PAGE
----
Singapore and Hong Kong are ideal places to do canary tests on mobile
phones. Both countries sell mobile phones unlocked, and have huge mobile penetration rates
upwards of 150 percent
— that’s at least 1.5 phones per resident.
Throw in smartphone penetration rates
upwards of 87 percent for both countries, fast 4G networks and a highly
mobile-centric culture which can afford pretty much any phone they
desire — whatever goes on in the Singapore and Hong Kong mobile scene
is pretty much indicative of what’s going to happen in the rest of the
world (if the rest of the world had freedom of choice without carriers
trying to tie you down with locked devices).
The mobile insiders I
know, however, are a different breed to your usual customers — they
aren’t buying a cellphone for themselves, but more interested in finding
out how well a phone will do in the marketplace.
They look at the marketing done by smartphone vendors; identify highly
marketable, game changing features; evaluate telco support; and also
determine the all important pricing and profitability of new phones.
They view the market as a whole in hard-nosed dollars and cents, and
they bet with their own money. And it looks like the smart money might
be on LG’s latest offering.
When the LG G2 was announced in July 2013
in Singapore, nobody gave two hoots. Insiders weren’t too concerned,
and LG was treated like a pariah with minimal stock commitments. The G3
looks like it will be a different story entirely. “The G2 was announced
softer than the sound of a pin dropping,” said a manager of a mobile
store. “Now the G3 has proper marketing!”
It’s no secret that LG’s new phones are great value for money. One can buy an 32GB LG G2 for S$600 ($480, £285, AU$518) in Singapore — incredible value considering that the 16GB Samsung Galaxy S4 sells for S$848 ($678, £403, AU$729).
Likewise, the 32GB LG G3 will retail for S$928 ($740, £440, AU$799) contract free, which would again make it significantly cheaper than the Samsung Galaxy S5 at S$1068 (S$854, £508, AU$918).
G3 is ticking all the right boxes on spec sheets as well. “When we
heard about the leaks about the G3 specifications from Korea, we weren’t
sure whether those were engineered leaks or the real deal,” said an LG
distributor. “However, the Laser autofocus will be a killer feature as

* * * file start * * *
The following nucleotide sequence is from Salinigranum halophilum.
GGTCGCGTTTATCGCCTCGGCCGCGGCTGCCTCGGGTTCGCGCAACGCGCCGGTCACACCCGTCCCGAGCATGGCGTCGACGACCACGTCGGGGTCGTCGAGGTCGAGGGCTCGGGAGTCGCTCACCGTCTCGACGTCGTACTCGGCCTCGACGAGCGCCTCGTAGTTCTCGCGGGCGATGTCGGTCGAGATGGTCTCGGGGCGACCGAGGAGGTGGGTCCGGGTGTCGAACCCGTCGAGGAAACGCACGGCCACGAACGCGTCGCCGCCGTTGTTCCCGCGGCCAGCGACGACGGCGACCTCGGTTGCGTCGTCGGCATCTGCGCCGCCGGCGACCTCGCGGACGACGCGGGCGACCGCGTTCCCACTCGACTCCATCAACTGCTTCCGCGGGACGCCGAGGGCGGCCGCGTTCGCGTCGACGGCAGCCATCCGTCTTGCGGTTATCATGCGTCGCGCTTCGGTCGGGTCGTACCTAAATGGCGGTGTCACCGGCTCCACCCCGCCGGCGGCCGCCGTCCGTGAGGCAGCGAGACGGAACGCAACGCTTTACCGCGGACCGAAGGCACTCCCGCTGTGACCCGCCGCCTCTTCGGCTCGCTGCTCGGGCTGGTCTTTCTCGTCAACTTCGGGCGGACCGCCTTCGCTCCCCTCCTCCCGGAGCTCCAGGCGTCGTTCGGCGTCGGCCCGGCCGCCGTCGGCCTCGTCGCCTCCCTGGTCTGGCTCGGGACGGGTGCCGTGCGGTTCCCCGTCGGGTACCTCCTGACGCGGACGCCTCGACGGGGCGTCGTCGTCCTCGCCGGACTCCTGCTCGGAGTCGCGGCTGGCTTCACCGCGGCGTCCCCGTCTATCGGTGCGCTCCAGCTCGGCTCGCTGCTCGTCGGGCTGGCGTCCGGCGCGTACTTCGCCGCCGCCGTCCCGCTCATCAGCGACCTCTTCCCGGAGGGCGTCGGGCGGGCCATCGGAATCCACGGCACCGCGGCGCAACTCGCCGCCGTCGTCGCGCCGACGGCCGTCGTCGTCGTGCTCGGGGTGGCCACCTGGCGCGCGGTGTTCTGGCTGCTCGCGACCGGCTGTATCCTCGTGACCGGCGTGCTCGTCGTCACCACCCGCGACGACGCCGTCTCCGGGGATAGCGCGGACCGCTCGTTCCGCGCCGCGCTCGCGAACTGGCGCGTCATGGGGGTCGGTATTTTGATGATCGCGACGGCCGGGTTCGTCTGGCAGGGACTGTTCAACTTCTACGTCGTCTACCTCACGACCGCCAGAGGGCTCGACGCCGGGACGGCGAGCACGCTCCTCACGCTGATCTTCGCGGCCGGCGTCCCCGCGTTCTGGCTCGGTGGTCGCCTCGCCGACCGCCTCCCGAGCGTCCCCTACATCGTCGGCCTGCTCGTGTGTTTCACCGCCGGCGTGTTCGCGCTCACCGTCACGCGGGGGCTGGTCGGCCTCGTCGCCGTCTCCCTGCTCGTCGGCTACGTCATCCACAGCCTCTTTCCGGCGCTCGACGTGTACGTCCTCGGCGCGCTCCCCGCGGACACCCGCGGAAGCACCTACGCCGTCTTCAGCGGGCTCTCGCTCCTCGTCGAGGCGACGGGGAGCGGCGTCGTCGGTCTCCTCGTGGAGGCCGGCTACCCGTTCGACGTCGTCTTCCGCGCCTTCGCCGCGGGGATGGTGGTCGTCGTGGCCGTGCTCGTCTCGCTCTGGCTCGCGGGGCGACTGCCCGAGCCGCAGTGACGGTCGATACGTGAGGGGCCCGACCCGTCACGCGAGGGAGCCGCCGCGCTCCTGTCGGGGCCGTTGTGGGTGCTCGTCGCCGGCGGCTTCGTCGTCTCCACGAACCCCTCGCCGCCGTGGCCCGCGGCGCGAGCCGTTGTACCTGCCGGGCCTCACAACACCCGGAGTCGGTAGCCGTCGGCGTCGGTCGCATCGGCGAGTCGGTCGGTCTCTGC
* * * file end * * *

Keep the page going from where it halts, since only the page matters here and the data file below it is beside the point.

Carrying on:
most customers are dead serious about the camera speed. If it really
works as advertised it would be killer.”
To no one’s surprise, the real fight is between the G3 and the S5.
Most insiders were mildly surprised that the S5 sales weren’t earth
shattering, but since they had been following the Galaxy S II’s rise from nothing, nobody got a heart attack.
G2 only got traction in December (2013) and it was all the way up from
there! Then came the G Pro 2, which had a great response. I think the G3
will gain LG even more market share at the expense of someone, ” a
wireless carrier executive said. “The G3 may get more traction than the
“The G3 may get more traction than the Galaxy S5!”
insiders believe that the G3 will definitely gain market share for LG
at Samsung’s expense (and Apple, to a lesser extent). But the jury is
still out as to whether the G3 could take the smartphone crown from
Samsung. Samsung’s aggressive marketing, the popularity of the Galaxy Note 3 and its first mover status has indeed earned it a large market base.
However, Singapore and Hong Kong are notoriously brand agnostic — iOS market share dropped from a peak
of 72 percent in January 2012 to 37 percent in May 2014 — and it’s
still dropping, while Android smartphone sales rose from 19 percent to
58 percent in the same time frame.
“The thinner bezel looks
great. The size of the phone didn’t widen, that’s good. Advanced buyers,
paper shoppers and spec maniacs like things like that. The crazy hi-res
screen is nice, but it’s hard to sell quality, but it’ll help if it’s
not too expensive to build,” said a mobile phone distributor. “The metal
film back will help first impressions for sure! At least they won’t get
struck with HTC envy.”
It’s certainly impressive that LG managed
to keep the phone weight size in check while enlarging the screen, and
the metallic back was a great compromise — it looks great while keeping
weight down and reception compromises to a minimum.
insiders deliberate about the number of containers they will commit to,
I’ll consider the G3 as a worthy replacement for my current G2 — even
if it’s just for the laser focus camera.